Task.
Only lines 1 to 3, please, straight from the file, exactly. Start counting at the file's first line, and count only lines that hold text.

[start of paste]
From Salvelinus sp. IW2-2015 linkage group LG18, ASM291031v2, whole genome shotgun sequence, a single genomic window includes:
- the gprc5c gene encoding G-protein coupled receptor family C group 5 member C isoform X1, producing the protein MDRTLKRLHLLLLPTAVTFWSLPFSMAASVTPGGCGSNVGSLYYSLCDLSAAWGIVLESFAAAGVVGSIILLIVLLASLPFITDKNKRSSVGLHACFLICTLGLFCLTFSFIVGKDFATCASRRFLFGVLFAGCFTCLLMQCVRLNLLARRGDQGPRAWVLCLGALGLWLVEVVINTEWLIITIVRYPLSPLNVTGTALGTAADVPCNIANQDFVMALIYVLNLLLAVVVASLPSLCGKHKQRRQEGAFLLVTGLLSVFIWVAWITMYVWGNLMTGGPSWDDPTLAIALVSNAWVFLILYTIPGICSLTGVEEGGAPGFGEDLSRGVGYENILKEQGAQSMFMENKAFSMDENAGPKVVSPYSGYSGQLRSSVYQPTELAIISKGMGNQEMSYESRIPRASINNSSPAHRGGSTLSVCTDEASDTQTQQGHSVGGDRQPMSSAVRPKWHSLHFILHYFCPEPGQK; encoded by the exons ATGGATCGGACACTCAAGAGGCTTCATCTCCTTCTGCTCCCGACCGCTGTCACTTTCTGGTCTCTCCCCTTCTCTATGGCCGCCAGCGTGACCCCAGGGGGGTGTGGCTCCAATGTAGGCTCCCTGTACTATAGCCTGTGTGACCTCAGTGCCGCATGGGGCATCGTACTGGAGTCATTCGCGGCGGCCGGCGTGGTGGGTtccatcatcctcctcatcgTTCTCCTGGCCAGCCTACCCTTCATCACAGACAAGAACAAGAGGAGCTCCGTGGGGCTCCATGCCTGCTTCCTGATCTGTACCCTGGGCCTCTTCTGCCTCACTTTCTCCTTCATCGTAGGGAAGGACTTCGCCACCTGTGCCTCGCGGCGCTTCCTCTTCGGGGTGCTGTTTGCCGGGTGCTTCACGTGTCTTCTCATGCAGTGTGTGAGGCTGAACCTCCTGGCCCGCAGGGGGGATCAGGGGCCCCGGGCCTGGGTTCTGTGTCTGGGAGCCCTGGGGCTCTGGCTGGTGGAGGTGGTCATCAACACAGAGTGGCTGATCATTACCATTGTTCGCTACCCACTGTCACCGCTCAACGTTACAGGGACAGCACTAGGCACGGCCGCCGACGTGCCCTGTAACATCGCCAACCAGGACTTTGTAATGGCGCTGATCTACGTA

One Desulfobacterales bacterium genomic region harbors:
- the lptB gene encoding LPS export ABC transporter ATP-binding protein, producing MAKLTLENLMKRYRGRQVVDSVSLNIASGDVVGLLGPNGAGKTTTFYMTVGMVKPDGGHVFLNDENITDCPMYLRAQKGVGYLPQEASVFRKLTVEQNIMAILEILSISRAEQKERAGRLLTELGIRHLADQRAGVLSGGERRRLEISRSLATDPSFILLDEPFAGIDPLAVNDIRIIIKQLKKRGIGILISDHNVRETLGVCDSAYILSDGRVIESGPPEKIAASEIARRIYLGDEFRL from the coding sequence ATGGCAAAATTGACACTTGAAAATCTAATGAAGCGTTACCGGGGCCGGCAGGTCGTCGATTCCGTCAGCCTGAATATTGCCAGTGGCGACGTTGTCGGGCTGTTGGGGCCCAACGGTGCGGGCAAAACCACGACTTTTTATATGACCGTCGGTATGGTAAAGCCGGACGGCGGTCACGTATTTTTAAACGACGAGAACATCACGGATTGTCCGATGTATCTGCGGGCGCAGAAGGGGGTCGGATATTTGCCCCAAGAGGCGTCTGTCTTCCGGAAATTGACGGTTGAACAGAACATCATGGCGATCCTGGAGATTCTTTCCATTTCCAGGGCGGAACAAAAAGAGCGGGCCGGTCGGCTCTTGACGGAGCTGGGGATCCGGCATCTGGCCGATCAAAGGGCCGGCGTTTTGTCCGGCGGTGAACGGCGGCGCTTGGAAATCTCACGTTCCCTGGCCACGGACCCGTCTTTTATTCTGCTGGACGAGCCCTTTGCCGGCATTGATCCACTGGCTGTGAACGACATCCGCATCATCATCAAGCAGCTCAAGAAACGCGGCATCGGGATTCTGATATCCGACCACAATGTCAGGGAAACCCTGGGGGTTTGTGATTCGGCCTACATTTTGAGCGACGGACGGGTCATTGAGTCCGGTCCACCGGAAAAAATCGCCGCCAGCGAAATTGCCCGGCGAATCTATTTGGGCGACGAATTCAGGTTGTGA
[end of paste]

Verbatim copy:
From Salvelinus sp. IW2-2015 linkage group LG18, ASM291031v2, whole genome shotgun sequence, a single genomic window includes:
- the gprc5c gene encoding G-protein coupled receptor family C group 5 member C isoform X1, producing the protein MDRTLKRLHLLLLPTAVTFWSLPFSMAASVTPGGCGSNVGSLYYSLCDLSAAWGIVLESFAAAGVVGSIILLIVLLASLPFITDKNKRSSVGLHACFLICTLGLFCLTFSFIVGKDFATCASRRFLFGVLFAGCFTCLLMQCVRLNLLARRGDQGPRAWVLCLGALGLWLVEVVINTEWLIITIVRYPLSPLNVTGTALGTAADVPCNIANQDFVMALIYVLNLLLAVVVASLPSLCGKHKQRRQEGAFLLVTGLLSVFIWVAWITMYVWGNLMTGGPSWDDPTLAIALVSNAWVFLILYTIPGICSLTGVEEGGAPGFGEDLSRGVGYENILKEQGAQSMFMENKAFSMDENAGPKVVSPYSGYSGQLRSSVYQPTELAIISKGMGNQEMSYESRIPRASINNSSPAHRGGSTLSVCTDEASDTQTQQGHSVGGDRQPMSSAVRPKWHSLHFILHYFCPEPGQK; encoded by the exons ATGGATCGGACACTCAAGAGGCTTCATCTCCTTCTGCTCCCGACCGCTGTCACTTTCTGGTCTCTCCCCTTCTCTATGGCCGCCAGCGTGACCCCAGGGGGGTGTGGCTCCAATGTAGGCTCCCTGTACTATAGCCTGTGTGACCTCAGTGCCGCATGGGGCATCGTACTGGAGTCATTCGCGGCGGCCGGCGTGGTGGGTtccatcatcctcctcatcgTTCTCCTGGCCAGCCTACCCTTCATCACAGACAAGAACAAGAGGAGCTCCGTGGGGCTCCATGCCTGCTTCCTGATCTGTACCCTGGGCCTCTTCTGCCTCACTTTCTCCTTCATCGTAGGGAAGGACTTCGCCACCTGTGCCTCGCGGCGCTTCCTCTTCGGGGTGCTGTTTGCCGGGTGCTTCACGTGTCTTCTCATGCAGTGTGTGAGGCTGAACCTCCTGGCCCGCAGGGGGGATCAGGGGCCCCGGGCCTGGGTTCTGTGTCTGGGAGCCCTGGGGCTCTGGCTGGTGGAGGTGGTCATCAACACAGAGTGGCTGATCATTACCATTGTTCGCTACCCACTGTCACCGCTCAACGTTACAGGGACAGCACTAGGCACGGCCGCCGACGTGCCCTGTAACATCGCCAACCAGGACTTTGTAATGGCGCTGATCTACGTA

One Desulfobacterales bacterium genomic region harbors: